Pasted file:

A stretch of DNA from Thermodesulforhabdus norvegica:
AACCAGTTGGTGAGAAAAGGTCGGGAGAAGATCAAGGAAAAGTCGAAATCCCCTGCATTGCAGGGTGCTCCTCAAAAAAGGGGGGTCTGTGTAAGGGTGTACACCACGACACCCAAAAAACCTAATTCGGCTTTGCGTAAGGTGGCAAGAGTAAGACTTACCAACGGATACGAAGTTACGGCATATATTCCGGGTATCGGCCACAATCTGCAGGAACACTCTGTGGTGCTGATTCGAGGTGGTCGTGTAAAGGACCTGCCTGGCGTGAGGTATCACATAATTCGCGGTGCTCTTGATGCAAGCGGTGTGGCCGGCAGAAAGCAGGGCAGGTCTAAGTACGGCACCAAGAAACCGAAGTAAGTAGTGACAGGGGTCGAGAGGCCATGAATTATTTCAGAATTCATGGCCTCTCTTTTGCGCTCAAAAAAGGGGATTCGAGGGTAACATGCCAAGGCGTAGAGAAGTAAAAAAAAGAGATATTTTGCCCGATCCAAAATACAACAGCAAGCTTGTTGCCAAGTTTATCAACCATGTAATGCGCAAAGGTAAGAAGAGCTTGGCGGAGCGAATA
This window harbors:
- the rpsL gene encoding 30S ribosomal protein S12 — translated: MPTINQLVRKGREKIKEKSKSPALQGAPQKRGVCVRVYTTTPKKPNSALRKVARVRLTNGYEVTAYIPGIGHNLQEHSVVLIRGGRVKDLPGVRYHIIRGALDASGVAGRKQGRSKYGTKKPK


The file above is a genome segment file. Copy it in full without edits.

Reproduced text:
A stretch of DNA from Thermodesulforhabdus norvegica:
AACCAGTTGGTGAGAAAAGGTCGGGAGAAGATCAAGGAAAAGTCGAAATCCCCTGCATTGCAGGGTGCTCCTCAAAAAAGGGGGGTCTGTGTAAGGGTGTACACCACGACACCCAAAAAACCTAATTCGGCTTTGCGTAAGGTGGCAAGAGTAAGACTTACCAACGGATACGAAGTTACGGCATATATTCCGGGTATCGGCCACAATCTGCAGGAACACTCTGTGGTGCTGATTCGAGGTGGTCGTGTAAAGGACCTGCCTGGCGTGAGGTATCACATAATTCGCGGTGCTCTTGATGCAAGCGGTGTGGCCGGCAGAAAGCAGGGCAGGTCTAAGTACGGCACCAAGAAACCGAAGTAAGTAGTGACAGGGGTCGAGAGGCCATGAATTATTTCAGAATTCATGGCCTCTCTTTTGCGCTCAAAAAAGGGGATTCGAGGGTAACATGCCAAGGCGTAGAGAAGTAAAAAAAAGAGATATTTTGCCCGATCCAAAATACAACAGCAAGCTTGTTGCCAAGTTTATCAACCATGTAATGCGCAAAGGTAAGAAGAGCTTGGCGGAGCGAATA
This window harbors:
- the rpsL gene encoding 30S ribosomal protein S12 — translated: MPTINQLVRKGREKIKEKSKSPALQGAPQKRGVCVRVYTTTPKKPNSALRKVARVRLTNGYEVTAYIPGIGHNLQEHSVVLIRGGRVKDLPGVRYHIIRGALDASGVAGRKQGRSKYGTKKPK